First question: Whether the baptism conferred with the formula «We baptize you in the name of the Father and of the Son and of the Holy Spirit» is valid?

Second question: Whether those persons for whom this formula was baptized need to be baptized in absolute form?

REPLY

To the first question: Negative.

To the second question: Positive.

Not since the distinction was made homoousios and homoiousios Has the elimination of an “I/i” made such a tremendous difference in the life of the Church!

It should be noted again that the offending clerics certainly thought they were doing a good deed when they changed the words of the baptismal formula. I happen to know the deacon involved in the Detroit case and think he’s a good-hearted man. The Phoenix Priest also seems sincere and truly contrite.

It is most unfortunate, even toxic, that for decades there has been a high degree of tolerance in the Church for tampering with the words and deeds we have been placed in trust for the celebration of the sacred rites by which Christ is present and active among us is.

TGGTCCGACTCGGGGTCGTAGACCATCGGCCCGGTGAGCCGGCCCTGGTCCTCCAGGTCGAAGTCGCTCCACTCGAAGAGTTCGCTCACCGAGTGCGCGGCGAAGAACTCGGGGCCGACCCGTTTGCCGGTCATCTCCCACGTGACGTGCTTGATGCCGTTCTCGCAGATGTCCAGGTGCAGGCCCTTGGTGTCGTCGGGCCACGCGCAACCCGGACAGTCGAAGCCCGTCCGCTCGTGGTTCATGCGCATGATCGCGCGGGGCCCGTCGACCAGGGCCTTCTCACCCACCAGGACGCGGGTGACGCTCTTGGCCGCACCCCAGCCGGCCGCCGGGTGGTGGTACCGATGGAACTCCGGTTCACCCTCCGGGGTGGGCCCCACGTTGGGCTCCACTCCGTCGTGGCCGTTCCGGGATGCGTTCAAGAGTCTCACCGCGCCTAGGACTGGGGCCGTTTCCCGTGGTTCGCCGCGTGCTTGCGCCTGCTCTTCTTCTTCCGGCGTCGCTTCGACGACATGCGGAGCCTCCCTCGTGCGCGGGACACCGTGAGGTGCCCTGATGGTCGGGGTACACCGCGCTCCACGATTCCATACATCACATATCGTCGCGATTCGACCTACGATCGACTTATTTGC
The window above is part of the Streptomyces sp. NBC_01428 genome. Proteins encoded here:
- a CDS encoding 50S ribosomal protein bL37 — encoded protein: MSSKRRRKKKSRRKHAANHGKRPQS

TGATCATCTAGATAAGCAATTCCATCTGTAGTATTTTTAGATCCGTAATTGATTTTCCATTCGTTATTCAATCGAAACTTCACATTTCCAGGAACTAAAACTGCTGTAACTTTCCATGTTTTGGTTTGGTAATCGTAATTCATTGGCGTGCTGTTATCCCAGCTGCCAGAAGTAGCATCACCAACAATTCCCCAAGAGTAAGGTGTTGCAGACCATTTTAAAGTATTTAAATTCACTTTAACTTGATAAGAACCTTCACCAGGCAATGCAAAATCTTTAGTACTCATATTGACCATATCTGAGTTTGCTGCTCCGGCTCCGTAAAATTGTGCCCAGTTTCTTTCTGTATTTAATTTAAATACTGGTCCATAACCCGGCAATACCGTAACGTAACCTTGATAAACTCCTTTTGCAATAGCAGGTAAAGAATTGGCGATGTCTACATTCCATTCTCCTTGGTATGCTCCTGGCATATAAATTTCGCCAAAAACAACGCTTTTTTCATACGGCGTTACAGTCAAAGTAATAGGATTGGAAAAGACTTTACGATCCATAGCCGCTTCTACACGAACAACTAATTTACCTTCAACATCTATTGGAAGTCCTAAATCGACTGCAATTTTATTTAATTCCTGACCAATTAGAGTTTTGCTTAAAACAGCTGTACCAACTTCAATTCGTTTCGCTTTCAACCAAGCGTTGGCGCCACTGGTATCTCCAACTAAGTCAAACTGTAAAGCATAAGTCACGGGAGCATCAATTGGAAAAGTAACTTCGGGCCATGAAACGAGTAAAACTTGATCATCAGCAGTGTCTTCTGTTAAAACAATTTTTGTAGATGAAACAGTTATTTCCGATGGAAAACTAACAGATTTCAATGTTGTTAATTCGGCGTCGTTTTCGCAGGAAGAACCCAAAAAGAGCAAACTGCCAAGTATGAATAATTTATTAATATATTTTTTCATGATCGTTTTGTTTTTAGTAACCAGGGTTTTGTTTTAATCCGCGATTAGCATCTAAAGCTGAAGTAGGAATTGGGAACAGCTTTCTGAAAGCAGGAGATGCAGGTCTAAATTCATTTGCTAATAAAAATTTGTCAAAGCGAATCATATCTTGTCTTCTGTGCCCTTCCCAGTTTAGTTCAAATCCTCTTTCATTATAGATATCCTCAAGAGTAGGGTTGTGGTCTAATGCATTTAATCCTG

The invalidation of so many sacraments by the reformulation of the words of baptism is an alarm that all Catholics should heed. This alarm signals a state of decay that can have ultimate consequences for those whose communion with the Church is hindered, as well as for those who commit, encourage, or applaud unauthorized changes in the rites of Christ and His Church.

The words we use in our sacramental celebrations are important. Sacraments combine actions with words to make Christ present and active among His people at all times and places. For example, the “I” of the formula “I baptize you” expresses the truth that it is Christ who baptizes in and through His servant.

Sacramental celebrations consist of definite words and actions, not to impose any kind of military ceremonial rigidity or to evoke the specter of magical rituals. After all, what is more magical than insisting on saying and doing what Christ has given us to say and do, or implying that even if a minister says the wrong thing, the right effect will still occur?